• Summarise where possible to ensure only pertinent information is succinctly recorded. Detailed conversations with service users or professionals are rarely necessary in case recording. The exceptions may be disclosures made by children and young people / Q&A interviews;
  • Conversations are best captured in terms of the following:
    • The purpose of the meeting or visit;
    • Who was present;
    • What issues were discussed;
    • Summary of how the parent and child responded on these issues;
    • Any agreements made / conclusions drawn;
    • Next actions and timescales.
  • Emails may be conversational and less formal in their language. Therefore it is not good practice to copy whole emails into Case Summary Records. The key sentences could be copied from emails or the contents summarised;
  • Clearly distinguish between fact and hearsay: be clear that your recording differentiates between observed and evidence based information from that which is reported by a third party or uncorroborated;
  • Avoid emotive or subjective language in describing what you see. This may give an impression of being judgemental or even biased – (for example, describing a room in a home as looking “disgusting” as opposed to saying that it was ‘in a very poor condition due to the hygiene levels of some of the surfaces and the clutter preventing children being easily able to play’). Often being more specific about what you see also helps avoid concerns about over-generalisation – e.g. is all of the house dirty?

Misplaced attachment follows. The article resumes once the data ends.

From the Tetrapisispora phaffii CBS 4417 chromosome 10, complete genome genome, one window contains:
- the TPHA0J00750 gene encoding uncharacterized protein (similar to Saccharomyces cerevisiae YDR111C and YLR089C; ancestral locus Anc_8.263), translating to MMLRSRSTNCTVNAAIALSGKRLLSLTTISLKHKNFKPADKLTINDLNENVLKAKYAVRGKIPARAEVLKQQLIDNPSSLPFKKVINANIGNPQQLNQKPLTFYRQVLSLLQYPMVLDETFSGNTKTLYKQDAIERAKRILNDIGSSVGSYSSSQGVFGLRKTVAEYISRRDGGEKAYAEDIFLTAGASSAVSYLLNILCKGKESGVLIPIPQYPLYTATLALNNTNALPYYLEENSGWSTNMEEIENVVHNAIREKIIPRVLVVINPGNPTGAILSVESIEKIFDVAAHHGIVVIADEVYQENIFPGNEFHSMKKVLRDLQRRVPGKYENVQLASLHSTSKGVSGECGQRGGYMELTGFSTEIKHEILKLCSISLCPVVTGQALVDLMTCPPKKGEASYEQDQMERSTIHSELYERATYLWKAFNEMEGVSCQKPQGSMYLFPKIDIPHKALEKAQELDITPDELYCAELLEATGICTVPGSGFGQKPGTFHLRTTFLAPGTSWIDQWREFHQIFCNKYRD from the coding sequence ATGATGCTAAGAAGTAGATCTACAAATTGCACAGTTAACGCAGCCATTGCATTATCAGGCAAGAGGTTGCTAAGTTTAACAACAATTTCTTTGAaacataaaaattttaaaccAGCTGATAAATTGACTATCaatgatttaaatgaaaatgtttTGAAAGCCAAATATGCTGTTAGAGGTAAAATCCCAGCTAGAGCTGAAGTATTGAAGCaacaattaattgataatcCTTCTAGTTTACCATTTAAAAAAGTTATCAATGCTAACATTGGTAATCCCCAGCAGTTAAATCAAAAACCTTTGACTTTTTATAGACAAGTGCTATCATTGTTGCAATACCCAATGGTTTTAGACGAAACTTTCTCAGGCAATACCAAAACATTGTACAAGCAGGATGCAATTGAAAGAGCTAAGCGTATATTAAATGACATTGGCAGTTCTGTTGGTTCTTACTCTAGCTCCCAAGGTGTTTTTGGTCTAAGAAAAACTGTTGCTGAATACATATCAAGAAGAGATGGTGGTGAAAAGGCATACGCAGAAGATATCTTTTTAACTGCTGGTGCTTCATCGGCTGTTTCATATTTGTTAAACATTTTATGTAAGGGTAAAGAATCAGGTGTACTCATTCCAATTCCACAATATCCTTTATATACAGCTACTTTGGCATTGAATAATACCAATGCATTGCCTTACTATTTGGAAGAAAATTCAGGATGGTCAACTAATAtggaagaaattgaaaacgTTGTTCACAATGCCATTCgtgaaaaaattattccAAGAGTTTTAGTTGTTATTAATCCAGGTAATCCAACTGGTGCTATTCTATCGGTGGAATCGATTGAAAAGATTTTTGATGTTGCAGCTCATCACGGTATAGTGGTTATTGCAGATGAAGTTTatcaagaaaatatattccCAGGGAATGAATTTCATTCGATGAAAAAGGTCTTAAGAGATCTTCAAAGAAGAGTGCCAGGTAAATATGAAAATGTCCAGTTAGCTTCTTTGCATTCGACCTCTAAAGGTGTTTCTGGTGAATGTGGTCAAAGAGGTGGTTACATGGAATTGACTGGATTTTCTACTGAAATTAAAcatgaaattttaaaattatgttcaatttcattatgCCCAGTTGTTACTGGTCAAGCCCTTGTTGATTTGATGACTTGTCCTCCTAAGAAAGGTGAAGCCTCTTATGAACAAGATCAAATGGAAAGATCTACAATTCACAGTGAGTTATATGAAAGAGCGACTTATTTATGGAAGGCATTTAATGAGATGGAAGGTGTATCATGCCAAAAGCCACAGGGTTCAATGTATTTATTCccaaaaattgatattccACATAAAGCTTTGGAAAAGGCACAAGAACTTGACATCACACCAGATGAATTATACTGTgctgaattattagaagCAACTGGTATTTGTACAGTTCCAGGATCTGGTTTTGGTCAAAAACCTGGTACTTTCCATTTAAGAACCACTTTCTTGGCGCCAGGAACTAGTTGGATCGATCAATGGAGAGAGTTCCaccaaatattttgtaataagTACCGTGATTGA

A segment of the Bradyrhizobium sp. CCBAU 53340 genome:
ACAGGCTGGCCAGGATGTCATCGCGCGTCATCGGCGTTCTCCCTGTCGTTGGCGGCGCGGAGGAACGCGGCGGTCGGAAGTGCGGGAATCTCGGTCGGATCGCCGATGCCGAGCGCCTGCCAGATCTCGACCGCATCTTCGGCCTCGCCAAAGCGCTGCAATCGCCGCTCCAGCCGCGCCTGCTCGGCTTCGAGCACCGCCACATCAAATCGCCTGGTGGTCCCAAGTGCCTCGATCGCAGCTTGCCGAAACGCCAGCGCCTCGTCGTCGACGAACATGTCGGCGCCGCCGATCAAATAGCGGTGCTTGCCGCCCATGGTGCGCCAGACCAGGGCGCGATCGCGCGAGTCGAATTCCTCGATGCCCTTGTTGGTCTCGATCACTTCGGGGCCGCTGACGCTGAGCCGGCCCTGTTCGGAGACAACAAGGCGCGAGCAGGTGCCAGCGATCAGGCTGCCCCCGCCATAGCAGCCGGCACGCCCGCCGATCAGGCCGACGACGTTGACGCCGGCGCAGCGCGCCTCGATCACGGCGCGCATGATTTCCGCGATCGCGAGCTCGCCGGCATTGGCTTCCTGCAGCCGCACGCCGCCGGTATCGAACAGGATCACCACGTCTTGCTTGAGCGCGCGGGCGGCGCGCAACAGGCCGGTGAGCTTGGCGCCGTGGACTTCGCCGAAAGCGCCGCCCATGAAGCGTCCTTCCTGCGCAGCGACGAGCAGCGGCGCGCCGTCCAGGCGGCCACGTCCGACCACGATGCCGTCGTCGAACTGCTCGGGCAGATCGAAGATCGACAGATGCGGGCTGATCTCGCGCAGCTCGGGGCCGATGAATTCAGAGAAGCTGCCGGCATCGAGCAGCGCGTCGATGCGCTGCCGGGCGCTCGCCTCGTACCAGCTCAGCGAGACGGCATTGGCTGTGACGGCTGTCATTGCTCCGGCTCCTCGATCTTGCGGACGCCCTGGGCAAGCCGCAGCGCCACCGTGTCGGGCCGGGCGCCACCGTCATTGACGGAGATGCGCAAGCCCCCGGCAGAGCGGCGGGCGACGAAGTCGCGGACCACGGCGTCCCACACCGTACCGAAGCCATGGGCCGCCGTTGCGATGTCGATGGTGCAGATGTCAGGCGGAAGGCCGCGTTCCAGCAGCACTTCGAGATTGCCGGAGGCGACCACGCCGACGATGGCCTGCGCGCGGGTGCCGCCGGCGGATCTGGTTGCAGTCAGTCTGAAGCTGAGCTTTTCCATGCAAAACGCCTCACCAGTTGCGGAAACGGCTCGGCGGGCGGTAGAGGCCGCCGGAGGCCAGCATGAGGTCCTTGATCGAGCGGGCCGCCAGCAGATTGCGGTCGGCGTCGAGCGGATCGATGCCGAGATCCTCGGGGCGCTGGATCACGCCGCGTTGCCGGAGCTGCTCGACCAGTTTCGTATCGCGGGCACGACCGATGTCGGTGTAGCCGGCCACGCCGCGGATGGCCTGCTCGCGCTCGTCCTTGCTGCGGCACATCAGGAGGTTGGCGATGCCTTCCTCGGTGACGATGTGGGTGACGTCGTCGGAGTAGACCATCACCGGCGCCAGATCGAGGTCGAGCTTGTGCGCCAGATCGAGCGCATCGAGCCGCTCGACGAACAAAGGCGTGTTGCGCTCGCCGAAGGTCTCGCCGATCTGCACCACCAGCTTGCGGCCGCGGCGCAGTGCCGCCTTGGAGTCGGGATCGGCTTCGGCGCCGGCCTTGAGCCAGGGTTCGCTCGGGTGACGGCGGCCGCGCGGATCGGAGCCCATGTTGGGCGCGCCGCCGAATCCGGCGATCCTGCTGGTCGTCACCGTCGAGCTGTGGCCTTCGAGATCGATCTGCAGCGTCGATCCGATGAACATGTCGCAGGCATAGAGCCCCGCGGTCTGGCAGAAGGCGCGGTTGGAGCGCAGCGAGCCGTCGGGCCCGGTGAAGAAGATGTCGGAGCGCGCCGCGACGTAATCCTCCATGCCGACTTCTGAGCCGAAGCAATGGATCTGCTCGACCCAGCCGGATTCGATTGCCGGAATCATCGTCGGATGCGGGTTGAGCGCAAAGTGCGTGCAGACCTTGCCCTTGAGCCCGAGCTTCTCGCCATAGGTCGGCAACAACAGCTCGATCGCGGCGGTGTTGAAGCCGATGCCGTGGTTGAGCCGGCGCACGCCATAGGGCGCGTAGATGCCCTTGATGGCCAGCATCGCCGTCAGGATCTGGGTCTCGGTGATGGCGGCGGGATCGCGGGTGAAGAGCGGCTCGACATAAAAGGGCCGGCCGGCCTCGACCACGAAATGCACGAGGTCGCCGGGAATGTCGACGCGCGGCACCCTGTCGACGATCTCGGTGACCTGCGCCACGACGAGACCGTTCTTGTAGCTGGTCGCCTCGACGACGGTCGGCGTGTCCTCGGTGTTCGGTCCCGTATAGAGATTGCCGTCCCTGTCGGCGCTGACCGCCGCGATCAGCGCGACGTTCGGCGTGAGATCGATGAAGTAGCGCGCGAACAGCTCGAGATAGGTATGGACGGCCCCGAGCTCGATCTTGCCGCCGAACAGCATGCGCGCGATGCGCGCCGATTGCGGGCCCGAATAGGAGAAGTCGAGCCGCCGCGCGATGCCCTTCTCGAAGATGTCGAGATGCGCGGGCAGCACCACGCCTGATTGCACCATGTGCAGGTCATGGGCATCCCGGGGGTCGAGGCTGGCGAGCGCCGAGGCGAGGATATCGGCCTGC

• Whose views are you reflecting? Recording, like assessments, should be considered in terms of its overall balance. Does the recording appear to reflect the views of one parent or family member more than others? This may be due to access being less to one parent who doesn’t live with the children or could even reflect some unconscious bias. A good case record will reflect the views of all key family members, whether they live in the home or not, on key matters of concern or dispute;
  • When recording a concern about a parent expressed by a third party which is historical in a review report, the information should be put next to that parent’s response to and their view about that concern in order to achieve a balanced account;